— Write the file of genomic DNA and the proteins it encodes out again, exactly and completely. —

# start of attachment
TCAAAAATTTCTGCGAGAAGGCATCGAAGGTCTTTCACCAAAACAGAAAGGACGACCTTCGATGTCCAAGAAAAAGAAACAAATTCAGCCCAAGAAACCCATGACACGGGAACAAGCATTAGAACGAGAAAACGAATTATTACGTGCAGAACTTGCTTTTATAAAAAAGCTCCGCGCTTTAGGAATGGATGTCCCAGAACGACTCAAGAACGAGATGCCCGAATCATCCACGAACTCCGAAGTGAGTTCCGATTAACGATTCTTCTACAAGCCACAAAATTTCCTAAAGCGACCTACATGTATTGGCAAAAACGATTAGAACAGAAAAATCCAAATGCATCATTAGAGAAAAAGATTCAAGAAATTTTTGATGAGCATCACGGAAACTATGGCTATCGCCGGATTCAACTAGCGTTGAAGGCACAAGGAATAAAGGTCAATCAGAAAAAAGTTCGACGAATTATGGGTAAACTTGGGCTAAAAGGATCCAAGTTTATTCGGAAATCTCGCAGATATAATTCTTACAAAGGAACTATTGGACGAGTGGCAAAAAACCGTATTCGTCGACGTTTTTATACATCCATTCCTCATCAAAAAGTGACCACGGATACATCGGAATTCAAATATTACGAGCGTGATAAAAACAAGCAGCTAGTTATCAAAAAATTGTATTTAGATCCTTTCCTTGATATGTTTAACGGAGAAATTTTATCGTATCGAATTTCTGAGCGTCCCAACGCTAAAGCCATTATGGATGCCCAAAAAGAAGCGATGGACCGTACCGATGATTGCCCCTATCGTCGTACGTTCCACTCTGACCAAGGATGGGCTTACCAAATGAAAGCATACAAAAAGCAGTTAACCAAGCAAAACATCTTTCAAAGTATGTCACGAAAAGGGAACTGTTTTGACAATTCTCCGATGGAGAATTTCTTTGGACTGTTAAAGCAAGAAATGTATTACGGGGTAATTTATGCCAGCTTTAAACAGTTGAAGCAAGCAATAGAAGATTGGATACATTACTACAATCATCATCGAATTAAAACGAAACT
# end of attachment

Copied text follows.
TCAAAAATTTCTGCGAGAAGGCATCGAAGGTCTTTCACCAAAACAGAAAGGACGACCTTCGATGTCCAAGAAAAAGAAACAAATTCAGCCCAAGAAACCCATGACACGGGAACAAGCATTAGAACGAGAAAACGAATTATTACGTGCAGAACTTGCTTTTATAAAAAAGCTCCGCGCTTTAGGAATGGATGTCCCAGAACGACTCAAGAACGAGATGCCCGAATCATCCACGAACTCCGAAGTGAGTTCCGATTAACGATTCTTCTACAAGCCACAAAATTTCCTAAAGCGACCTACATGTATTGGCAAAAACGATTAGAACAGAAAAATCCAAATGCATCATTAGAGAAAAAGATTCAAGAAATTTTTGATGAGCATCACGGAAACTATGGCTATCGCCGGATTCAACTAGCGTTGAAGGCACAAGGAATAAAGGTCAATCAGAAAAAAGTTCGACGAATTATGGGTAAACTTGGGCTAAAAGGATCCAAGTTTATTCGGAAATCTCGCAGATATAATTCTTACAAAGGAACTATTGGACGAGTGGCAAAAAACCGTATTCGTCGACGTTTTTATACATCCATTCCTCATCAAAAAGTGACCACGGATACATCGGAATTCAAATATTACGAGCGTGATAAAAACAAGCAGCTAGTTATCAAAAAATTGTATTTAGATCCTTTCCTTGATATGTTTAACGGAGAAATTTTATCGTATCGAATTTCTGAGCGTCCCAACGCTAAAGCCATTATGGATGCCCAAAAAGAAGCGATGGACCGTACCGATGATTGCCCCTATCGTCGTACGTTCCACTCTGACCAAGGATGGGCTTACCAAATGAAAGCATACAAAAAGCAGTTAACCAAGCAAAACATCTTTCAAAGTATGTCACGAAAAGGGAACTGTTTTGACAATTCTCCGATGGAGAATTTCTTTGGACTGTTAAAGCAAGAAATGTATTACGGGGTAATTTATGCCAGCTTTAAACAGTTGAAGCAAGCAATAGAAGATTGGATACATTACTACAATCATCATCGAATTAAAACGAAACT